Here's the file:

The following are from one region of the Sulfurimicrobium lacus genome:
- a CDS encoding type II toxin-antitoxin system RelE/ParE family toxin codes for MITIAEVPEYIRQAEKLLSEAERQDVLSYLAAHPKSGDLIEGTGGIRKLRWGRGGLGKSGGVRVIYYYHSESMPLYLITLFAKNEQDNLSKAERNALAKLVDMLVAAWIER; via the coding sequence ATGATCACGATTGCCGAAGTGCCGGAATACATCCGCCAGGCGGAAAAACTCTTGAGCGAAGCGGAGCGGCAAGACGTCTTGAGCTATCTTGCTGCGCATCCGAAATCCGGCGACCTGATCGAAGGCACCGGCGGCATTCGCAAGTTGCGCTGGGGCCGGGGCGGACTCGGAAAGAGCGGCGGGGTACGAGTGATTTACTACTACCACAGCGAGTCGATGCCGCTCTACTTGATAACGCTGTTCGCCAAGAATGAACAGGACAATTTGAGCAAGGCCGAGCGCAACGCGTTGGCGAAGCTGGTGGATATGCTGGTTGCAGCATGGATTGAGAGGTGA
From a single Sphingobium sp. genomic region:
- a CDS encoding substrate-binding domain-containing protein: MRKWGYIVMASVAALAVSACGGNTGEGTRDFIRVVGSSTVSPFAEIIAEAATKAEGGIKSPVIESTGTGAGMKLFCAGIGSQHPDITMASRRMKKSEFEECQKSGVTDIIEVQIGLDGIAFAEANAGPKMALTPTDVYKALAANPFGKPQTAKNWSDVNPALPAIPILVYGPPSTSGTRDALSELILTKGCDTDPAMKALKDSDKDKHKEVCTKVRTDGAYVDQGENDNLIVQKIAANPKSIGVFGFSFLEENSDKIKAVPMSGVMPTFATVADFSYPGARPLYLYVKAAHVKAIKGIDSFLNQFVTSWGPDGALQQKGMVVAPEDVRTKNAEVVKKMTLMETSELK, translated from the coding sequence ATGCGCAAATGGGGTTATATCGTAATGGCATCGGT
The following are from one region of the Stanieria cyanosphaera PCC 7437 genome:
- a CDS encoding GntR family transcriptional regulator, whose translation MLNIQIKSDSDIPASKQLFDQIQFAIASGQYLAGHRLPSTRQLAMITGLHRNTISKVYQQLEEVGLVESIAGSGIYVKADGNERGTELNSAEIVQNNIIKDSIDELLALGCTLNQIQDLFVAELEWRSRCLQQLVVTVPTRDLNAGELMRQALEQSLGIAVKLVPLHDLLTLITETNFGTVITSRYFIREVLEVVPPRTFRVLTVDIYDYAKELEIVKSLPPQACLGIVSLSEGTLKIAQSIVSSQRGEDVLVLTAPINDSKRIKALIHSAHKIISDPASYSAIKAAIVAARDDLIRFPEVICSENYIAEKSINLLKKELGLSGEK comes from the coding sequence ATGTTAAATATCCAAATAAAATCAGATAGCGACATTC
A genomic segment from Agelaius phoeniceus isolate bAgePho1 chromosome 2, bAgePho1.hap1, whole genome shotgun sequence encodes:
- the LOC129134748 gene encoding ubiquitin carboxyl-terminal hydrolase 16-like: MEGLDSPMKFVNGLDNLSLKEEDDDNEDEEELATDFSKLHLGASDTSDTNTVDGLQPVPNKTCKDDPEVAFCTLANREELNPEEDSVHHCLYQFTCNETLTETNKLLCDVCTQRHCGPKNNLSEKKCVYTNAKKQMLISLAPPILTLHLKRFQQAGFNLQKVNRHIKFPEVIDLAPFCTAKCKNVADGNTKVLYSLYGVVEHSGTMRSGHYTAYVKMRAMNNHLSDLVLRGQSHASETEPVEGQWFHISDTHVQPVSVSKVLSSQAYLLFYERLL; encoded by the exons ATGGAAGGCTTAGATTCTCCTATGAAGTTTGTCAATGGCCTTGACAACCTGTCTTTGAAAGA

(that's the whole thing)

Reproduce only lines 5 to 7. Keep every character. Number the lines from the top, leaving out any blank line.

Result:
The following are from one region of the Stanieria cyanosphaera PCC 7437 genome:
- a CDS encoding GntR family transcriptional regulator, whose translation MLNIQIKSDSDIPASKQLFDQIQFAIASGQYLAGHRLPSTRQLAMITGLHRNTISKVYQQLEEVGLVESIAGSGIYVKADGNERGTELNSAEIVQNNIIKDSIDELLALGCTLNQIQDLFVAELEWRSRCLQQLVVTVPTRDLNAGELMRQALEQSLGIAVKLVPLHDLLTLITETNFGTVITSRYFIREVLEVVPPRTFRVLTVDIYDYAKELEIVKSLPPQACLGIVSLSEGTLKIAQSIVSSQRGEDVLVLTAPINDSKRIKALIHSAHKIISDPASYSAIKAAIVAARDDLIRFPEVICSENYIAEKSINLLKKELGLSGEK comes from the coding sequence ATGTTAAATATCCAAATAAAATCAGATAGCGACATTC
A genomic segment from Agelaius phoeniceus isolate bAgePho1 chromosome 2, bAgePho1.hap1, whole genome shotgun sequence encodes: